A one-week flash tour of cities, castles, lochs, highlands, and trails.

see also the interactive map

Although we only had a week, we had a great time and we saw an incredible amount.  We started with two nights in Edinburgh, where we stayed with my oldest friend – that is, my first ever friend, who was born just four days after me.  Then we drove northwest through highlands to the lochs and bays of the western coast, with two nights around Glen Coe. Then northeast along Loch Ness to Inverness, and down through Cairngorm national park to Scone and then St Andrews, where we spent two nights. Off to Glasgow for a night. Then an early-morning flight out of Edinburgh allowed us to have lunch in Paris before returning home.  Whew!  Read on.

Scotland certainly lived up to its rainy stereotype, as we had a little rain nearly every day we were there.  But the countryside was stunningly beautiful, particularly the rugged glens of the highlands, the high rolling hills of the Caingorm region, and the pastoral rounded terrain of the Kingdom of Fife near St Andrews.

Wherever we went, the sense of history was deeply palpable. We visited castles in EdinburghStirlingUrquhartScone, and St Andrews – some in ruins, some restored as landmarks, and some actually still functioning residences.  We passed churches that were hundreds (or even a thousand) years old. It’s truly astonishing to think about the range of human civilization that has lived on this land.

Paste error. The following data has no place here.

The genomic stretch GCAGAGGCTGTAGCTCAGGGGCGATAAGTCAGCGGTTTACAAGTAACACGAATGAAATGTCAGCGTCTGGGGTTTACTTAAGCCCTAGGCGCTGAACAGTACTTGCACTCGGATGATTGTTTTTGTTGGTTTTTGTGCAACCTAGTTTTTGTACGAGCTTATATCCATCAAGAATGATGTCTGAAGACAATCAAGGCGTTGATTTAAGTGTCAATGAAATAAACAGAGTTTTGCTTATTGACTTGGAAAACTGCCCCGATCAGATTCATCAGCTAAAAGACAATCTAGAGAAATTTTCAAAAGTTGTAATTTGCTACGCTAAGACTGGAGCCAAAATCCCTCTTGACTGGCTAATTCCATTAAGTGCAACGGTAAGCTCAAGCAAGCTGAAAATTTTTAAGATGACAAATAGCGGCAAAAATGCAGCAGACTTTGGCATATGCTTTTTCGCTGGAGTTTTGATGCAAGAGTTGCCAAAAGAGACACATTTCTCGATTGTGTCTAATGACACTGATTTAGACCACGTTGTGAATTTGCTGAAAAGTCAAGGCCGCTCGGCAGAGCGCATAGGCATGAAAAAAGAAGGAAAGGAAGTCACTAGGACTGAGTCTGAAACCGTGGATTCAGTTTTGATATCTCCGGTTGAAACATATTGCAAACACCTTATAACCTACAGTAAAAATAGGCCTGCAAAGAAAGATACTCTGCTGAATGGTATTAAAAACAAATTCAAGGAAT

The food was fantastic. Joanna and Tom fed us home-cooked meals in Edinburgh, we sampled huge platters of shellfish near Glencoe, Andy dug into the bangers and mash, and David tasted a range of beers from east to west.

The Harry Potter fans out there will remember that many scenes from the films were filmed in Scotland. SO, one of our missions was to discover some of these sites. (See for example, this website.) We found the site where they filmed Hagrid’s cabin, near Glencoe, and the famous railroad viaduct where they film the scene with the flying car over the Hogwarts Express (near Glenfinnan). Andy was especially excited by this find!

The roads are well-maintained and pretty well-marked, making car touring a joy. Driving on the wrong (er, left) side of the road takes some getting used to, and since many of the roads are very narrow and have no shoulder this can be a hair-raising experience. Still, we managed.

See more details in the following photo galleries:

If you’re in a rush, check out the photo highlights. Overall, Scotland is a lovely place, gorgeous scenery, friendly people, proud monuments, fantastic food.  Can’t wait to go back!

This post was transferred from MobileMe to WordPress in 2021, with an effort to retain the content as close to the original as possible; I recognize that some comments may now seem dated or some links may now be broken.

Author: dfkotz

David Kotz is an outdoor enthusiast, traveller, husband, and father of three. He is also a Professor of Computer Science at Dartmouth College.

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